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Is it necessary to close stream in this case?

 
Leandro Coutinho
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Hi!

After the program exits the method, the objects that are created inside the method are garbage collected. So is it necessary to close the streams?


Thank you!
 
Ulf Dittmer
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An object being GC'ed is not the same as the object being properly discarded (which would include closing all streams). Since you posted in the Performance forum, are you hoping to save time by not closing streams? If so, don't do it. The overhead will most likely be too small to even measure, and there are various stream implementations that react badly to not being closed properly.
 
Leandro Coutinho
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Ulf Dittmer wrote:An object being GC'ed is not the same as the object being properly discarded (which would include closing all streams). Since you posted in the Performance forum, are you hoping to save time by not closing streams? If so, don't do it. The overhead will most likely be too small to even measure, and there are various stream implementations that react badly to not being closed properly.

thank you!
my doubt was if the streams are automatically closed when the object is gc.

 
Anirvan Majumdar
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Basically the close() method is associated with a stream to perform all the cleanup actions to free up the resources which were associated with the stream. Now you're correct in saying that when the JVM performs a GC to clean up the un-referenced stream object, the resources will get freed up then too. But, there are 2 very important things to keep in mind -
[1] as a programmer you can never be sure when the JVM does a GC
[2] by any chance if a stream object has any live references, then it will never be GC-ed!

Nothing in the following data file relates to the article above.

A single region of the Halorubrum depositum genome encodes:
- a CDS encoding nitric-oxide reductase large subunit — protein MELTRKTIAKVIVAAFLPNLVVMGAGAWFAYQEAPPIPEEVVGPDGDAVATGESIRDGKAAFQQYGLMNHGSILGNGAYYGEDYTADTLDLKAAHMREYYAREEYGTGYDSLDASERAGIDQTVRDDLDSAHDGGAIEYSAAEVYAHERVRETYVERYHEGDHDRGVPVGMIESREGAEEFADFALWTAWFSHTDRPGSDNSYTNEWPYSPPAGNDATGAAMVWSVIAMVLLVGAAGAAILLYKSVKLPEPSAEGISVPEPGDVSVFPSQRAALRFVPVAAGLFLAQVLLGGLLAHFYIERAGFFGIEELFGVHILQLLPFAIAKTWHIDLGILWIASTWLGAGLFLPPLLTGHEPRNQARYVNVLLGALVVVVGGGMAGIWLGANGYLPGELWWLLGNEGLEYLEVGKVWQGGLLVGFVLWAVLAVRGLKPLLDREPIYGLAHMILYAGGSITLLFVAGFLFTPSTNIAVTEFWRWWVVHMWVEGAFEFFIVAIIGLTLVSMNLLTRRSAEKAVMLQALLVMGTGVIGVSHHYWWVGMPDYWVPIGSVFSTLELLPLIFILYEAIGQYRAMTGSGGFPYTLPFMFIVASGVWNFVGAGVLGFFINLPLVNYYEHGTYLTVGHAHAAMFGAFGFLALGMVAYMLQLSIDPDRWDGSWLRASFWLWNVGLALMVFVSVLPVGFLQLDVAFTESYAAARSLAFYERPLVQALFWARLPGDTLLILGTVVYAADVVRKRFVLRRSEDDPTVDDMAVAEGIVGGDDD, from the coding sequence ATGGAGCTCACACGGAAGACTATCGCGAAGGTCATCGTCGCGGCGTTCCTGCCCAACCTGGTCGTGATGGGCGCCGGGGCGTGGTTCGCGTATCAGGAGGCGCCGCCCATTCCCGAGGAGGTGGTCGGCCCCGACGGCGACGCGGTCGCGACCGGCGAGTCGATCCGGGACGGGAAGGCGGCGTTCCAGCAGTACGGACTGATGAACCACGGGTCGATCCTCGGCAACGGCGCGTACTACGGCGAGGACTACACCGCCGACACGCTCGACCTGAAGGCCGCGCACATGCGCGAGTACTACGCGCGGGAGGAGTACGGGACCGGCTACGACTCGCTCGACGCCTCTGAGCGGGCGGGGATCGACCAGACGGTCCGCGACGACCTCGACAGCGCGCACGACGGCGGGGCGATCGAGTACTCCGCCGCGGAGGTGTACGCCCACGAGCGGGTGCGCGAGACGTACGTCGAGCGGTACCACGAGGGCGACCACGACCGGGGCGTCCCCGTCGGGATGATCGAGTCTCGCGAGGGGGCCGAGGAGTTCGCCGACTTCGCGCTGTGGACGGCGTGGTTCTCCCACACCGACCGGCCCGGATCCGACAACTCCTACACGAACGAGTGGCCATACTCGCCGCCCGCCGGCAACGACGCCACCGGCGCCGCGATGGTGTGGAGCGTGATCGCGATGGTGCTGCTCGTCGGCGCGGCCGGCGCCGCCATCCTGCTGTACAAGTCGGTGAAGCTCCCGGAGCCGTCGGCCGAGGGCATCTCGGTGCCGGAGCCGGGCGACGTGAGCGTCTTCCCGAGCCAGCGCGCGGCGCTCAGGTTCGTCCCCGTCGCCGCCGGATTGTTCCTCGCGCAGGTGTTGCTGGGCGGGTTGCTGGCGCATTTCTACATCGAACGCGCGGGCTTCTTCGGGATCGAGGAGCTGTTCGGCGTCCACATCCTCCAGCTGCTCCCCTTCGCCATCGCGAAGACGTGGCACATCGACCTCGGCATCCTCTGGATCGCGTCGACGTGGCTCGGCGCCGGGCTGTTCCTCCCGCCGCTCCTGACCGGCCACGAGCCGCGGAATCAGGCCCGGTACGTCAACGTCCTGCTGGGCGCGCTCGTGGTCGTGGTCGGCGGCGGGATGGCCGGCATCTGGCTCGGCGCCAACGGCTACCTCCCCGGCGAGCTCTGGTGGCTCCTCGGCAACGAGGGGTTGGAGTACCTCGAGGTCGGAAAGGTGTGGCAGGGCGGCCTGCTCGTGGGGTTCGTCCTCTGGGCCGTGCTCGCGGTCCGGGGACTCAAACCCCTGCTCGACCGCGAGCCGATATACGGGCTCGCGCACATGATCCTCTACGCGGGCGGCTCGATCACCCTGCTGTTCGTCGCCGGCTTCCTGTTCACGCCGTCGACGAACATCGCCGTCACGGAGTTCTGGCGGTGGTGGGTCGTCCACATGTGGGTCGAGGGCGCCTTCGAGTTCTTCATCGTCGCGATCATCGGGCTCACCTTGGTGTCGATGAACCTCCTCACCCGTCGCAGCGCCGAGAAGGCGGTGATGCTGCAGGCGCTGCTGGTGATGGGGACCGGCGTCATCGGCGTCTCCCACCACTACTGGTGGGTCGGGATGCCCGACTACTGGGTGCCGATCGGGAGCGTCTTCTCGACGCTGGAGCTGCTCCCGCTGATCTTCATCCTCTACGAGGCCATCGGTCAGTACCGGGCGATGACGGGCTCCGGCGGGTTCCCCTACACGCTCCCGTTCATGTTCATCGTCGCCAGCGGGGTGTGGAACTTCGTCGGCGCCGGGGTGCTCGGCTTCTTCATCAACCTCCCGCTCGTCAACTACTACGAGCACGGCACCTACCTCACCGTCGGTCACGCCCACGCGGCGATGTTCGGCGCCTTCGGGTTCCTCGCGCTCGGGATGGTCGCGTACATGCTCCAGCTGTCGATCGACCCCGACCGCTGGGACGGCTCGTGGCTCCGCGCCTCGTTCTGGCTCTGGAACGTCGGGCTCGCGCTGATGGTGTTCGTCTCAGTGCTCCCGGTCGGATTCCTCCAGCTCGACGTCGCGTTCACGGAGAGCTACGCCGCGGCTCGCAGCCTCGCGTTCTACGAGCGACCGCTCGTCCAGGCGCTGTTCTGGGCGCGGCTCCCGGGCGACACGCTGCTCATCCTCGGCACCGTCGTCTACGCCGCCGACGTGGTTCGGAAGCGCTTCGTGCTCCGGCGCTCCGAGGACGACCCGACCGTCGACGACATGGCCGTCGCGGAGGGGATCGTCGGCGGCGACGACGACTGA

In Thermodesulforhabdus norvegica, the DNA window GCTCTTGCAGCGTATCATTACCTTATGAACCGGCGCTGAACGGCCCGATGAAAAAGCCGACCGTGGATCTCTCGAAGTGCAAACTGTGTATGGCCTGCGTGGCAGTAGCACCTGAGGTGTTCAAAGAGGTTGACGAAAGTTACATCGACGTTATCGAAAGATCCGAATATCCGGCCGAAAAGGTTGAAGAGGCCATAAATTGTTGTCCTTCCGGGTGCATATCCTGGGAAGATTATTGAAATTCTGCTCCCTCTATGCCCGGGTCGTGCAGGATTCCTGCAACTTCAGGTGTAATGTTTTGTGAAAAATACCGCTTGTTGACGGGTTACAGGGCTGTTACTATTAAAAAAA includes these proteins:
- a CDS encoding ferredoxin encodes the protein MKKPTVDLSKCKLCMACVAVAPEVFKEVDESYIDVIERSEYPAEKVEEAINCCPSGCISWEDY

Streams are usually resource intensive objects, and thus need to be handled in a point-to-point manner. If it weren't important to free up a stream object's resource, then the functionality included within the close() method could have very well been moved into finalize(). The very reason that the API developers thought it's important to free up a stream object's resources at the earliest, is why they moved the responsibility onto programmers to do so through the method - close() - and not leave it for the GC mechanism to do through finalize().
 
Leandro Coutinho
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thank you!!!
Anirvan Majumdar wrote:Basically the close() method is associated with a stream to perform all the cleanup actions to free up the resources which were associated with the stream. Now you're correct in saying that when the JVM performs a GC to clean up the un-referenced stream object, the resources will get freed up then too. But, there are 2 very important things to keep in mind -
[1] as a programmer you can never be sure when the JVM does a GC
[2] by any chance if a stream object has any live references, then it will never be GC-ed!

Streams are usually resource intensive objects, and thus need to be handled in a point-to-point manner. If it weren't important to free up a stream object's resource, then the functionality included within the close() method could have very well been moved into finalize(). The very reason that the API developers thought it's important to free up a stream object's resources at the earliest, is why they moved the responsibility onto programmers to do so through the method - close() - and not leave it for the GC mechanism to do through finalize().
 
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